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1 INTRODUCTION The passage of metals* through the atmosphere is integral to their biogeochemical cycling. Because of the dynamic nature of the atmos- phere, metals can be deposited in areas remote from their initial sources. With the exception of mercury, the natural rates of atmos- pheric emissions of metals are limited by their characteristically low volatilities. Since the advent of industrialization, high-temperature processes (e.g., smelting and fossil fuel combustion) have caused the rates of emission of some metals to increase substantially. With . . Increased emissions have come increased metal concentrations in the atmosphere and in atmospheric deposition. Worldwide, the known natural sources of metals in the atmosphere are soil, seawater, and volcanic dusts and Gases. The anthropogenic emissions are from industrial gases and particles, fossil fuel combustion, and tillage. Recent reviews have shown that in eastern North America and northern Europe, the rates of atmospheric deposition of silver, arsenic, cadmium, copper, mercury, manganese, nickel, lead, selenium, vanadium, and zinc are controlled by anthropogenic activities (Galloway et al., 1982; Jeffries and Snyder, 1981~. There are many other metals (beryllium, cobalt, molybdenum, tin, tellurium, and thallium) whose rates of deposition have probably increased, but data are lacking to prove it. The shift from natural control to anthropogenic control of atmospheric metal deposition represents a significant perturbation of biogeochemical cycles of these potentially toxic substances. Given this, the next obvious questions to ask are as follows: . Do these elevated rates of atmospheric metal deposition cause changes in terrestrial and aquatic ecosystems? *Of the 18 elements that are the focus of this report, 15 are true metals. Selenium, arsenic, and tellurium are not strictly classified as metals, although they exhibit some metallic properties. For the sake of simplicity in this report, the generic term "metals. is used to describe the entire set of 18, without reference to the 3 exceptions. 1

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2 What is the interaction between increased metal deposition into terrestrial and aquatic ecosystems and their concurrent acidification by acid deposition? Indeed, there has been considerable speculation on these points, and it has been suggested that perhaps some of the biological effects of acid deposition, both in the aquatic and In the terrestrial environments, may be due not only to the increase in hydrogen ion concentration per se, but also to changes in the total concentration or speciation* of certain metals (Baker and Schofield, 1980; Eriksson et al., 1980; Scheider et al., 1979; Schofield, 1980; Suns et al., 1980~. In the present study we examine these questions and attempt to identify those metals that merit further attention in this regard. We chose to focus our attention on those metals that have been classified as every toxic and relatively accessible in an environmental context (Wood, 1974~. A number of metals were deleted from this com- pilation, because very few or no environmental data were available (gold, bismuth, palladium, platinum, and antimony) , and aluminum was added because of its known implication in the response of watersheds to acid deposition. Chromium was omitted because it is considered to be normally reduced to Cr(III) in the environment. In this form chromium is less toxic than in other valence states, but more importantly, it in relatively immobile (NRCC, 1976; Sheppard et al., 19847. The final list of 18 metals considered in this report includes the following elements: silver {Ag), aluminum (Al), arsenic (As), beryllium (Be), cadmium (Cd), cobalt (Co), copper (Cu), mercury (Eg), manganese (Mn), molybdenum (Mo), nickel (Ni), lead (Pb), selenium {Se), tin (Sn), tellurium (Te), thallium (T1), vanadium (V), and zinc (fin). Since this review focuses on the interaction between increased metal deposition and freshwater acidification on a regional basis, we exclude the local impact of point sources (e.g., smelters). The environmental behavior of each of these metals has been analyzed according to a framework of 17 questions, designed to generate definitive statements about effects and/or specific recommendations for research in areas where our ignorance is profound. The questions are indicated in Figure 1.1. In Chapter 2 these questions have been grouped together and addressed in general terms. At the end of the chapter the data are summarized in condensed tabular presentations, to describe the state of knowledge for each metal. Detailed tabular summaries containing references, and indicating whether the answers to the questions are known, partially known, or unknown, can be found in the Appendix. The conclusions and recommendations are presented in Chapter 3. *The term ~speciation. is defined in this report as the partitioning among the possible physical-chemical forms of a particular trace metal that together make up its total concentration.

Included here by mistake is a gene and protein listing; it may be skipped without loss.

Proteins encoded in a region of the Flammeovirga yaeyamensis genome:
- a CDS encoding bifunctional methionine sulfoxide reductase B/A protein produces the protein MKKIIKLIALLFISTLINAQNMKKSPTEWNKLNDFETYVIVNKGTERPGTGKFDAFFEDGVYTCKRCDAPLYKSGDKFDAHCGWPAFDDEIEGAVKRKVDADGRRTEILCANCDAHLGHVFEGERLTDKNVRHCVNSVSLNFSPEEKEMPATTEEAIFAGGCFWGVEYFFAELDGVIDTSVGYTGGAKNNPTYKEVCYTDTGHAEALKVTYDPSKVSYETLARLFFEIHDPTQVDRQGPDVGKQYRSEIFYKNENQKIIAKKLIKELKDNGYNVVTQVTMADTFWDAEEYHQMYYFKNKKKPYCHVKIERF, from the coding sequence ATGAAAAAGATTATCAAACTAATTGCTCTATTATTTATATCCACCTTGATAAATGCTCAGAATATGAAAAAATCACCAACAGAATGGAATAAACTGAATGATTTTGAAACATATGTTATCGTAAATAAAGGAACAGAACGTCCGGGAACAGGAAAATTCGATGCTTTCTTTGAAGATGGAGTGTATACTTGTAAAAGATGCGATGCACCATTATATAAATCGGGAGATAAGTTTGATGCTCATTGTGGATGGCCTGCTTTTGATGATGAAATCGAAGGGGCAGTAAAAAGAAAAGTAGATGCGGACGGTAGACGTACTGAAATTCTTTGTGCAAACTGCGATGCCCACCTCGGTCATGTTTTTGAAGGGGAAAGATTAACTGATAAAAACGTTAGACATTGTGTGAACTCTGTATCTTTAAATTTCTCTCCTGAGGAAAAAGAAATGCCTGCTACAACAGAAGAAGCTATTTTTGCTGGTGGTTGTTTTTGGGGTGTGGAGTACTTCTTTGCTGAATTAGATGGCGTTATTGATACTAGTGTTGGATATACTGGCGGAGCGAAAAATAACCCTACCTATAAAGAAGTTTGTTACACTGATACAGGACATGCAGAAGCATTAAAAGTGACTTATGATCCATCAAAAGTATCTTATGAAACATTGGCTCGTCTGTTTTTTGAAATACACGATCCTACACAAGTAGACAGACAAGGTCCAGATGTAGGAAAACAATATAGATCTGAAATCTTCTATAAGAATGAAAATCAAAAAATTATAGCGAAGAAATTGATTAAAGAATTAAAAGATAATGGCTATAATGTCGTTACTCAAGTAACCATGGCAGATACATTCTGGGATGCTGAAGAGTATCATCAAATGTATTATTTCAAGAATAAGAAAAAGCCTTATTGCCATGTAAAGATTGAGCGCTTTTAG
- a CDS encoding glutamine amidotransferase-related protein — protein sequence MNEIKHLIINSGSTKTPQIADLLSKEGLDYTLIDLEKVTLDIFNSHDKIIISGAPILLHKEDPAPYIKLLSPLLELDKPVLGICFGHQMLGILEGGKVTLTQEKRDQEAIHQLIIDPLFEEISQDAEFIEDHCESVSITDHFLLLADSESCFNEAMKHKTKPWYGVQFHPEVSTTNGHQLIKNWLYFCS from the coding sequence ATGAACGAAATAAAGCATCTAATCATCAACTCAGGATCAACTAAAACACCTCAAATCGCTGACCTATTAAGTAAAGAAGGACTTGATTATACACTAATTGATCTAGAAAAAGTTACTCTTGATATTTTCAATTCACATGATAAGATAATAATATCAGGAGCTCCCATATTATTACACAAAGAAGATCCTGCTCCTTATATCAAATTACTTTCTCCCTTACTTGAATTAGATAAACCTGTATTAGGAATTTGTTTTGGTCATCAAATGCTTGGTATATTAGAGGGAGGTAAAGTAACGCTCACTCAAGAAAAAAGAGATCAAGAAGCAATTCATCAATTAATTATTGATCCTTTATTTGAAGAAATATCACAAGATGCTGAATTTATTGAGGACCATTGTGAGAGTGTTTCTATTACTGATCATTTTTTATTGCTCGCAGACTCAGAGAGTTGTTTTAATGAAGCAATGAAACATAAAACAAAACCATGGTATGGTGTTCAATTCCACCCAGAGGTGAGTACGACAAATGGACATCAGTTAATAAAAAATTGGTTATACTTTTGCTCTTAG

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3 ATMOSPHERE 1. Is deposition controlled by human processes? 2. Do we know the speciation of the metals in atmospheric deposition? (a) physical? (b) chemical? (c) dry vs. wet? TERRESTRIAL ECOSYSTEMS 3. Does the metal accumulate in the system? 4. Does the metal move in solution to the lake? 5. Is there an interaction of the metal with acidification over the pH range 7-4? 6. (a) Is the metal bioavailable? (b) Does the metal bioaccumulate? 7. Does the metal have biological effects on the terrestrial system? AQUATIC ECOSYSTEMS 8. Do we know the speciati on of the metal in solution? 9. Does the metal increase in concentration in the aquatic system? 10. Is there an interaction of the metal with acidification of the water col urn over the pH range 7-4? (a) Is the metal bioavailable in the aquatic system? (b) Does the metal bioaccumulate?- (c) I.s the metal biomagnified? (d) What is the inherent toxicity of the metal? 12. Does the metal have biological effects in the aquatic system?- SEDIMENTS , , 15. 17. 13. Do we know the partitioning of the metal in sediments? 14. Is the accumulated metal readily recycled between the sediments and the lake? Is there an interaction of the metal with acidification over the pH range 7-4? 16. (a) Is the metal bioavailable? (b) Does the metal bioaccumulate?- Does the metal have biological effects on the benthic system?- FIGURE 1.1 Framework of relevant questions pertaining to trace metals .